(March 3, 2011) Time Magazine released a story today, comparing the Brazilian Belo Monte Dam to the nefarious Three Gorges Dam. Though the court ordered construction to cease over environmental concerns, the battle is far from over.
(March 3, 2011) The World Wildlife Fund reports that the Government of Thailand is considering de-commissioning the failed Mun River dam, while blasting ahead with another dam in the Mekong region. Have the lessons of the Mun been forgotten?
(March 2011) The giant structure located in China has already caused more than 3,400 (so far minor) earthquakes. Scientists are now warning that a much bigger disaster could be looming on the horizon. A study by seismologists at the China Earthquake Administration (formerly known as the China Seismological Bureau) indicates that the massive Three Gorges dam on the Yangtze River “significantly increased” seismic activity along the dam’s reservoir.
(February 28, 2011) Amanda Wu of China Tibet Online reports that Tibet is planning to spend $700 million on a new megadam project.
(February 26, 2011) Bloomberg reports that construction of the $11 billion Belo Monte dam in Brazil has been halted by a Federal court decision, citing violation of 29 separate environmental regulations.
(February 25, 2011) Chinese official media reports that construction of the Three Gorges Dam will be completed in five years. Cost estimates for the project range from $22.5 billion to $70 billion USD, and it has displaced over 1.4 million people.
(February 21, 2011) Aging dams have become a growing problem in the United States, and a potential threat to downstream populations. Besides the perils of elderly infrastructure, putting off repairs due to belt-tightening in a time of recession can aggravate lurking dangers from internal erosion, over-topping, and earthquakes.
(February 10, 2011) Meng Si of China Dialogue wrote in today’s Guardian that damming the Nu River in an attempt to reduce emissions will devastate the local environment. Below is an excerpt, and link to the full story.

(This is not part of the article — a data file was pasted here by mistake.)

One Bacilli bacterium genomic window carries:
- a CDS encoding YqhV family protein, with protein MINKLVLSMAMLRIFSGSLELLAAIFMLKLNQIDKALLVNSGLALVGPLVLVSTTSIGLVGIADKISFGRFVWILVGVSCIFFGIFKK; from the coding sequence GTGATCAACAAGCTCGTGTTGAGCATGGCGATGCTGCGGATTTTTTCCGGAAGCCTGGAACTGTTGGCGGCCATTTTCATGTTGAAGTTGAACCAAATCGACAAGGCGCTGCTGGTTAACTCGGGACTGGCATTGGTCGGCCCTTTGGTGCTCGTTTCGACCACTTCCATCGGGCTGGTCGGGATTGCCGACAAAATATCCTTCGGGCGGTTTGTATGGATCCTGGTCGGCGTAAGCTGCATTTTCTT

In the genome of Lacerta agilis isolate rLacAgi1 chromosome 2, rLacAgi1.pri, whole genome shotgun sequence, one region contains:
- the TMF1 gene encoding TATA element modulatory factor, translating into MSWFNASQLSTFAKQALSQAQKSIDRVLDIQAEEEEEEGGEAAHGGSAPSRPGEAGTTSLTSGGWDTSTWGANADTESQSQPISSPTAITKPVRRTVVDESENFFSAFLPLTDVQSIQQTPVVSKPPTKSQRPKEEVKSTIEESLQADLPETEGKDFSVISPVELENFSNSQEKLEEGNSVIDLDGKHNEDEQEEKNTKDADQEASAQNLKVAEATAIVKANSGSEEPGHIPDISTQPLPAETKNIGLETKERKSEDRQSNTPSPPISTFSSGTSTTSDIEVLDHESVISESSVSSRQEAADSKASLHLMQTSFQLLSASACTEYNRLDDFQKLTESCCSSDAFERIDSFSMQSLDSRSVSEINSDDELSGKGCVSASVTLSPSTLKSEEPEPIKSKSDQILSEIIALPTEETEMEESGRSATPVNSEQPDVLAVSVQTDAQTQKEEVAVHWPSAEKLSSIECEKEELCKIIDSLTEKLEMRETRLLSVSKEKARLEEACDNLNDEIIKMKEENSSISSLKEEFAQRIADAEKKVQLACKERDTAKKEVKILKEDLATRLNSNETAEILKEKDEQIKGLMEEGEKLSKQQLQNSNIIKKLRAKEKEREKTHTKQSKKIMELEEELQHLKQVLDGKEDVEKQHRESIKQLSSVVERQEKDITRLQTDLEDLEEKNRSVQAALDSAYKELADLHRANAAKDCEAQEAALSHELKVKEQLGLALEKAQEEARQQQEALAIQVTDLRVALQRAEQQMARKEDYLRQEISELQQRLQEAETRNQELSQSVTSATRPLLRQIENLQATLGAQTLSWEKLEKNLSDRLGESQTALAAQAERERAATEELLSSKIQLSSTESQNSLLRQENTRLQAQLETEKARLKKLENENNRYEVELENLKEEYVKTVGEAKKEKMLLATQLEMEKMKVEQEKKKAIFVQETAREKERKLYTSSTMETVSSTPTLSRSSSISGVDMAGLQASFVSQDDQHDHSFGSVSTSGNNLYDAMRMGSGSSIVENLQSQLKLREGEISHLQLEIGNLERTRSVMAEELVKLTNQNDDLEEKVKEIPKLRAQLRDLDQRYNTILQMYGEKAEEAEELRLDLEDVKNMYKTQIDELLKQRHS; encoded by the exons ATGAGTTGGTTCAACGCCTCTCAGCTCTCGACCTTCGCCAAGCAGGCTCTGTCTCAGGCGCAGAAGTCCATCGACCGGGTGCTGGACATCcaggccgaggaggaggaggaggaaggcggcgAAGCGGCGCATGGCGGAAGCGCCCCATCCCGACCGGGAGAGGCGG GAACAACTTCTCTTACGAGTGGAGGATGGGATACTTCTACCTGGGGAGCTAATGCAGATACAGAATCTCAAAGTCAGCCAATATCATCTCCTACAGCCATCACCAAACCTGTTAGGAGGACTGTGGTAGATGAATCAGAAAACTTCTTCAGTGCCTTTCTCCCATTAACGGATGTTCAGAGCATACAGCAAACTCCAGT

(February 8, 2011) Philip Hirsh at China Dialogue writes about the downstream effects of Chinese dam projects. Below is an excerpt, and a link to the full article at China Dialogue.
(February 8, 2011) Chinese official media outlet Xinhua boasts that the Three Gorges Dam reported a record 1.45 million tourist arrivals last year. If accurate, this means that there are now as many annual tourists as there were local residents forcibly resettled to build the dam.
(February 7, 2011) Here is an article on the Three Gorges Dam we stumbled upon written by University of Victoria PHD student Trevor Williams. The article was inspired by a seminar by Probe International Fellow Dai Qing presented at the University of Victoria.
(February 4, 2011) This recent Economic Observer story provides a glimpse into the Chinese Government’s upcoming dam building frenzy.
(February 3, 2011) The Government of China is using international pressure to reduce carbon emissions as a pretense to build a series of controversial power stations on the pristine Nu River—a UNESCO World Heritage Site—despite opposition from environmentalists and human rights advocates.
Environment officials claim hydroelectric power is dirtier than thermal power, not a clean solution at all
(January 27, 2011) China’s ministry in charge of environmental protection says hydropower can be dirtier than coal power. Chinese Hydroelectric Engineering Association accuses them of slander.
(January 24, 2011) Canadian Consulting Engineer cites a report by Probe International on the Chinese government’s recent push to support the hydro power sector.